Nearly diagnosed - but not quite
At this time, I was battling for an inclusive placement for Rina for first grade. One morning she was evaluated by staff from the local school system. Rina actually behaved very well, knowing that "first grade" was at stake, and they were impressed. However, the tester mentioned to me that Rina would "lose contact" every few moments, and needed to be brought back to the task. She recommended that we see a neurologist. I considered seriously for the first time that Rina might have ADD or ADHD.
By now, Rina was nearly eight years old. The neurologist we contacted recommended a test of Ritalin. He recommended five milligrams of Ritalin each morning, for three weeks. We saw absolutely no difference in her behaviour, and dropped the idea of ADD/ADHD. My belief that most of her problems were due to poor behaviour management and the condoning of misbehaviour in a special child was vindicated in my eyes. While today I still see behaviour management as the primary need that Rina has, I also realise that at her weight, this initial trial of medicine was "too little and too short".
Rina at 8 years old
As the school year started, Rina turned eight. No school in our area was willing to include her, and the city education services did not give us a placement. As I continued to fight for my daughter's right to an inclusive education, I hired a private teacher and sent Rina to "first grade" three hours every morning. This teacher was excellent, handling Rina's misbehaviour systematically, and encouraging in Rina a positive outlook towards her studies. She taught Rina that it is OK to say, "I want a break". In addition, she taught her that it is also OK to stretch oneself for five more minutes before that break. We taught Rina about her disability, and allowed her to say that something was "hard". She also learned the concepts of "trying hard", "succeeding", and "satisfaction". However, in spite of all these positive developments, Rina became obviously more distractible and hyperactive. We also had several incidents where she "disappeared" (escaped), even after turning our backs on her for only a moment. These escapes did not seem to be calculated behaviour, but rather sudden impulses on her part.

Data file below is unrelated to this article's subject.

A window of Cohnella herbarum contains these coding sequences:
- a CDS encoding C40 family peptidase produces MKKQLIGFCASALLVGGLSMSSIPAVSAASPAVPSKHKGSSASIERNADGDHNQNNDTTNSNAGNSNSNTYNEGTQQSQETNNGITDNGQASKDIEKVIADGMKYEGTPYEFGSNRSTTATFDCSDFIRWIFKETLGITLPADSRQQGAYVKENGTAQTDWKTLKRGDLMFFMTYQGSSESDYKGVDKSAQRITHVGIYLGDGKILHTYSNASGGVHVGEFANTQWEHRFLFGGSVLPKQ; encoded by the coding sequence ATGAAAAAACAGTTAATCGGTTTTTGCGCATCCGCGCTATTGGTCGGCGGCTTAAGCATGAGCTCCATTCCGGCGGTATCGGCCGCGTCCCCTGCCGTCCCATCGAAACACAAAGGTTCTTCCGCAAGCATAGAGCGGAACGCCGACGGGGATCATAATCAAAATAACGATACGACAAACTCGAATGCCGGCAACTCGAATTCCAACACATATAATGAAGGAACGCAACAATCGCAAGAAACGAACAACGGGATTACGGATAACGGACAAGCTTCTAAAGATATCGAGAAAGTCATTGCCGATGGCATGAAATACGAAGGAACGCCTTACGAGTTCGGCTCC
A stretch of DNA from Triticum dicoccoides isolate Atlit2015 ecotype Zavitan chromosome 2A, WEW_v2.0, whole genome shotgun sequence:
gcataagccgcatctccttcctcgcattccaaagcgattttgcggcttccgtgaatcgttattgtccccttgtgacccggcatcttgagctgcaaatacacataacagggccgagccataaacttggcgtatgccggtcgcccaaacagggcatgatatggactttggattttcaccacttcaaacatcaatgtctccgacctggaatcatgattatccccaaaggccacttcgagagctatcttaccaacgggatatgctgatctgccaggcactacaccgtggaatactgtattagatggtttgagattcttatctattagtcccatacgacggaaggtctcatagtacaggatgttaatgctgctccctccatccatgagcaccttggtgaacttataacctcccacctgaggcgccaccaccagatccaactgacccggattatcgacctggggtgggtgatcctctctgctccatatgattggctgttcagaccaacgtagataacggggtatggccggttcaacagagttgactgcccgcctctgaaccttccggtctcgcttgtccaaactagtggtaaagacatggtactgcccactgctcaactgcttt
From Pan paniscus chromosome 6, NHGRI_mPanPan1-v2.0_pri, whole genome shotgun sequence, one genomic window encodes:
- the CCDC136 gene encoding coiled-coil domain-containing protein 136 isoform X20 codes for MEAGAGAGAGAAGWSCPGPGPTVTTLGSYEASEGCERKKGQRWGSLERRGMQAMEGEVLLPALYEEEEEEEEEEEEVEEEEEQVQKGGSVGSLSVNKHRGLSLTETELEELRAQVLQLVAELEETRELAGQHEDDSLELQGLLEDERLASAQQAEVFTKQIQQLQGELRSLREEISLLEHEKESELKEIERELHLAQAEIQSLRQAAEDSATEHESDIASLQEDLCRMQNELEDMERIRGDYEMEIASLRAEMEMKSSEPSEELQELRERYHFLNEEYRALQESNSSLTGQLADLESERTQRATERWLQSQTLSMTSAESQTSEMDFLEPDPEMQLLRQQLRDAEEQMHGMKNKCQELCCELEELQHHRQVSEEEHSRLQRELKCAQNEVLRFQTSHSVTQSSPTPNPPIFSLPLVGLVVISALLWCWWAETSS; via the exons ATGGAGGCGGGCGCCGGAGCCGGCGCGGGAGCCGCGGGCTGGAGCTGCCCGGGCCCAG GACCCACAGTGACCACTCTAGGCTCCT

As the situation worsened, I went to our paediatrician, and requested a re-trial of Ritalin, but at a bigger dosage. We tried seven and a half milligrams daily, and quickly upped the dose to ten milligrams each morning. At this point, the effect of the Ritalin became obvious. Her impulsiveness decreased, and her ability to concentrate improved. The proof was that the rare morning that I would forget to give Rina her pill, the teacher would invariably comment "I don't know what got into Rina today…", or she would call and ask if we had forgotten.
Rina learnt that it is OK to say, "I want a break" but that it is also OK to stretch oneself for five more minutes before that break
I think that it is important to note that we are not giving Rina the medication to control her behaviour per se. We give her the medication as a tool, which helps her concentrate and filter out distracting stimuli. This gives us a chance to teach her the techniques needed to overcome her impulsiveness, to see beyond this moment, and to relate to her studies as a productive, positive experience.
The next year we obtained an inclusive placement for her and at first Rina did very well. We tried varying times and dosages of her medication, in an effort to cover the entire school day (to 1.30 p.m.). The problem was twofold. Firstly, Ritalin only covered a four-hour period. Even greater was the problem that the "rebound effect", as the medication wore off, was quite pronounced in Rina. At times, we felt that the rebound effect was worse than Rina without Ritalin at all. (The month that the rebound effect hit her at 11.30 a.m., I was afraid that we would lose her inclusive placement). In addition, her behaviour problems increased as the schoolwork became harder for her.
As she neared ten years of age, I had Rina evaluated by a neurologist who is not only expert in ADHD, but in ADHD coexisting with other major difficulties. In addition, she is also very pro-inclusion. This evaluation was stretched over several visits. Both the teacher and I had several forms to fill out describing Rina's behaviour, and Rina was tested by the neurologist. In addition, a computerised test to check her impulsivity and her distractibility was done. This test was even repeated, with a slightly increased dose of Ritalin, to see if a larger dose would be significantly helpful.